WTI Little Changed Before Inventory Report; Brent GainsMoming Zhou
West Texas Intermediate crude was little changed before an Energy Information Administration report that may show U.S. inventory growth slowed. Brent rose.
Crude stockpiles may have increased 3 million barrels in the week ended Oct. 17, a Bloomberg survey showed. The American Petroleum Institute said yesterday that supply climbed 1.2 million, according to Bain Energy. Inventories advanced almost 14 million barrels in the first two weeks of this month. Both WTI and Brent are paring their collapse into a bear market.
“Everybody is waiting for the EIA report,” said Phil Flynn, senior market analyst at the Price Futures Group in Chicago. “It looks like the pace of the build is slowing.”
WTI for December delivery fell 7 cents to $82.42 a barrel at 10:17 a.m. on the New York Mercantile Exchange. The November contract expired yesterday. The volume of all futures traded was about 31 percent below the 100-day average for the time of day.
Brent for December settlement rose 45 cents, or 0.5 percent, to $86.67 a barrel on the London-based ICE Futures Europe exchange. Volume was 27 percent below the 100-day average. The European benchmark crude was at a premium of $4.20 to WTI on ICE, compared with $3.73 yesterday.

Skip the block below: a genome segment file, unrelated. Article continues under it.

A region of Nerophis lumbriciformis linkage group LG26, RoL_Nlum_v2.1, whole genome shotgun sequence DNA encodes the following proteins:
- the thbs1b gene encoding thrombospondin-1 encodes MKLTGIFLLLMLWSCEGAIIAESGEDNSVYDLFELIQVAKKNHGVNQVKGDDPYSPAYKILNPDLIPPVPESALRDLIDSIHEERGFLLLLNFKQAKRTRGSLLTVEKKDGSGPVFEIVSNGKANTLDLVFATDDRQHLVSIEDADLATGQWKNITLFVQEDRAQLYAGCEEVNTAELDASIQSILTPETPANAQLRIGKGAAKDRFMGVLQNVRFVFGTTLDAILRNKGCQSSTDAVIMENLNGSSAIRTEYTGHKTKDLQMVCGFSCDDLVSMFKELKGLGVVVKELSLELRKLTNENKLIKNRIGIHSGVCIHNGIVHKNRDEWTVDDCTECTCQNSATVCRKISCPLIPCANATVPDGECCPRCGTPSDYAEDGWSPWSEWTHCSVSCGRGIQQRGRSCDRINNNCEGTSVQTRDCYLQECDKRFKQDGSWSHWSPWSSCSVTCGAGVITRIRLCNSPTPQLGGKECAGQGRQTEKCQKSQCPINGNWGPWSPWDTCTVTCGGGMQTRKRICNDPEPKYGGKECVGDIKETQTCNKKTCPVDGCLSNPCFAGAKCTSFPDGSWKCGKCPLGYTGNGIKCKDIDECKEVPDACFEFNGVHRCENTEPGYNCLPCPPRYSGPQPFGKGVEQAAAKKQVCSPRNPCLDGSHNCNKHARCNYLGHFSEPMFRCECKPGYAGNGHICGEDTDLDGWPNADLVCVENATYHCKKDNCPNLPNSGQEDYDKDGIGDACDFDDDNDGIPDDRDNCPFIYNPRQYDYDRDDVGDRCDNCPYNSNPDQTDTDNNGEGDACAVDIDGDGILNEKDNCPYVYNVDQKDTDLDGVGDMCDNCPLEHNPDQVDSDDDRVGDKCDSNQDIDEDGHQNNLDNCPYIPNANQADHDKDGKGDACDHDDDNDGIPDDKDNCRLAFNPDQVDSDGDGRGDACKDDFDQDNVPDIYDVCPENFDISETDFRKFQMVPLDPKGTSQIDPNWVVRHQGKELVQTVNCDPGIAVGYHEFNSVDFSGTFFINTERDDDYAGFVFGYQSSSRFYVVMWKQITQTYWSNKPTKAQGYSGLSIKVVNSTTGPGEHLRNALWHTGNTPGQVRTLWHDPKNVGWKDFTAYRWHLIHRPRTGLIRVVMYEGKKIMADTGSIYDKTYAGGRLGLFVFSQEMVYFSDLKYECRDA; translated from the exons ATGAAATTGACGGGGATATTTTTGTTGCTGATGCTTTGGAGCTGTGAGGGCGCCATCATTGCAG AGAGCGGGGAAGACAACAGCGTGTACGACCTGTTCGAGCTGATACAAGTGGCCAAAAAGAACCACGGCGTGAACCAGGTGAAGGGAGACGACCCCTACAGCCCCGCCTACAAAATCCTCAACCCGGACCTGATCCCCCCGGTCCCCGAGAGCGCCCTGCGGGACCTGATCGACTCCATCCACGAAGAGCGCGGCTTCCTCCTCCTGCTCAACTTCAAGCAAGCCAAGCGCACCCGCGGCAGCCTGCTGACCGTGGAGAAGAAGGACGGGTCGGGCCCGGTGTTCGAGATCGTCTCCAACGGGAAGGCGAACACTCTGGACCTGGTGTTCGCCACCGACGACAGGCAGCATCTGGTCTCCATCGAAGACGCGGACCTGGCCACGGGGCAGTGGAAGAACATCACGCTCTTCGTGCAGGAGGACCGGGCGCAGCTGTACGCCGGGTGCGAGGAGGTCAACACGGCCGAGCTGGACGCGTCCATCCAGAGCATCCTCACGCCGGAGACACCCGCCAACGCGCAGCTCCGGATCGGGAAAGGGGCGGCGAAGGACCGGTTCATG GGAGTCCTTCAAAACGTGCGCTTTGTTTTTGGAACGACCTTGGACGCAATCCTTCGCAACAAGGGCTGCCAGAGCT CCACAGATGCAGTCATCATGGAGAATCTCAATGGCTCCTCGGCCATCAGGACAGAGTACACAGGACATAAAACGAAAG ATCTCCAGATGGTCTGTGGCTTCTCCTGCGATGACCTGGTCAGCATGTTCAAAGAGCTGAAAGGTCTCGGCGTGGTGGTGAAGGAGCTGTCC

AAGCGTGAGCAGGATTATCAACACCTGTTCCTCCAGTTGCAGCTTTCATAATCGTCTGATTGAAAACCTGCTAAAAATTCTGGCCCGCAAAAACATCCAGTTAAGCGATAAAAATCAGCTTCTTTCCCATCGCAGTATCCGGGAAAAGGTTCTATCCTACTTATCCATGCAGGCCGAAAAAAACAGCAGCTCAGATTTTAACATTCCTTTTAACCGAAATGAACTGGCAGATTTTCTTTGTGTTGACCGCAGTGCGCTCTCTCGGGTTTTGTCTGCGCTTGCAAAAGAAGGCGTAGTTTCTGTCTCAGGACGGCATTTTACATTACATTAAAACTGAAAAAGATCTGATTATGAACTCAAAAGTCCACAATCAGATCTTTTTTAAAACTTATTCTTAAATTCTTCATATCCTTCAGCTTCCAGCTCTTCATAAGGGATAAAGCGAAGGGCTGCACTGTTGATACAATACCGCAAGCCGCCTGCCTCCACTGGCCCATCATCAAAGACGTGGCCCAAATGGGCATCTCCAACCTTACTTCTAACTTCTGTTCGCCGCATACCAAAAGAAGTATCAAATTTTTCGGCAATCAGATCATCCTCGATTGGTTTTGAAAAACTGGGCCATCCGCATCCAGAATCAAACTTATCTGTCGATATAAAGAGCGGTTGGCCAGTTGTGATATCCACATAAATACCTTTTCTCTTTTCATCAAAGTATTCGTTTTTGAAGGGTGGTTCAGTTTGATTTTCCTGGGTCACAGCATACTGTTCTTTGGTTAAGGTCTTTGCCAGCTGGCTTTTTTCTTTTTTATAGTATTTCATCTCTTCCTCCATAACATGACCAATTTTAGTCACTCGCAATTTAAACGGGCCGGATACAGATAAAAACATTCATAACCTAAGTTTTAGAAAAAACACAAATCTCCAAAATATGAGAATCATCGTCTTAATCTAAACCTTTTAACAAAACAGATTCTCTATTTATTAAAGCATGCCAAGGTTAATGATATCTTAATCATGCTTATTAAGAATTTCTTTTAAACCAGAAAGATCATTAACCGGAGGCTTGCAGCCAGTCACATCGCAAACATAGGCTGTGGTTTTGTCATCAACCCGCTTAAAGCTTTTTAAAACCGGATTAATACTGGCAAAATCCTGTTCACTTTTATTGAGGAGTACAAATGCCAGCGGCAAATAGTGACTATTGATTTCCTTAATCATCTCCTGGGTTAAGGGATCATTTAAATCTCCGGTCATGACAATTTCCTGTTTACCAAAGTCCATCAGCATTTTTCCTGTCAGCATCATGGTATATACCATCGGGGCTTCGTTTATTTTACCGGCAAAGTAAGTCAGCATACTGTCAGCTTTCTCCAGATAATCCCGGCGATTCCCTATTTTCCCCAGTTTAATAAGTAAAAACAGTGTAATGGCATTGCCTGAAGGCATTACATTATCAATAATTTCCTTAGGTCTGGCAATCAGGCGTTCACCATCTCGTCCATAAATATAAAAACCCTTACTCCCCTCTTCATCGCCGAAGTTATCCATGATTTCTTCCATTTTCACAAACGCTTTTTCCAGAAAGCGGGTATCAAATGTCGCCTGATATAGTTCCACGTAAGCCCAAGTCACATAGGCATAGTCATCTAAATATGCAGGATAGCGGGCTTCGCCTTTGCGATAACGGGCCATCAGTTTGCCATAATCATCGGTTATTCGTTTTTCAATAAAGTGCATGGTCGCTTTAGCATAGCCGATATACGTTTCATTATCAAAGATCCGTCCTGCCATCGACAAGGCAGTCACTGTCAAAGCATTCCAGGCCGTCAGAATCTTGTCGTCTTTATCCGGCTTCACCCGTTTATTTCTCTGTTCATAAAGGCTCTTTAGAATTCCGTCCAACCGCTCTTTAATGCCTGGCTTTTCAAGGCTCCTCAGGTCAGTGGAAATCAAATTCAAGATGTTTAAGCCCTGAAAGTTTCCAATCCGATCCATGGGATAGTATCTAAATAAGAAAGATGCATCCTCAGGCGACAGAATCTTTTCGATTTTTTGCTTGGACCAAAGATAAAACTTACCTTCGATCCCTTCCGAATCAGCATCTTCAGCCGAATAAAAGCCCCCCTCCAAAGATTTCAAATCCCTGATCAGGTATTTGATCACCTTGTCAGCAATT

Gasoline stockpiles probably fell by 1.45 million barrels to 204.2 million last week, according to the Bloomberg survey.
Crude inventories increased to 370.6 million barrels in the week ended Oct. 10, according to the EIA, the Energy Department’s statistical arm. That’s the highest level since July. Supply at Cushing, Oklahoma, the delivery point for WTI futures, rose to 19.6 million.
The API report showed an increase of 988,000 barrels at the hub last week, according to Bain. The API in Washington collects information on a voluntary basis from operators of refineries, bulk terminals and pipelines. The government requires that reports be filed with the EIA, the Energy Department’s statistical arm.
Both WTI and Brent had plunged more than 20 percent from their June highs, meeting the common definition of a bear market. Oil is rebounding as banks including BNP Paribas SA and Bank of America Corp. predict the rout may be over.
“Crude appears to be building up a bit of a base for a rebound at the moment,” Michael Hewson, a London-based market analyst at CMC Markets Plc, said by e-mail. “Any upside is likely to remain limited until such times as we get further guidance from OPEC as to what they intend to do about the excess supply.”
Investors are buying into funds that track oil prices at the fastest rate in two years, betting that crude will rebound from a bear market. The four biggest oil exchange-traded products listed in the U.S. received a combined $334 million this month through Oct. 20, the most since October 2012, according to data compiled by Bloomberg.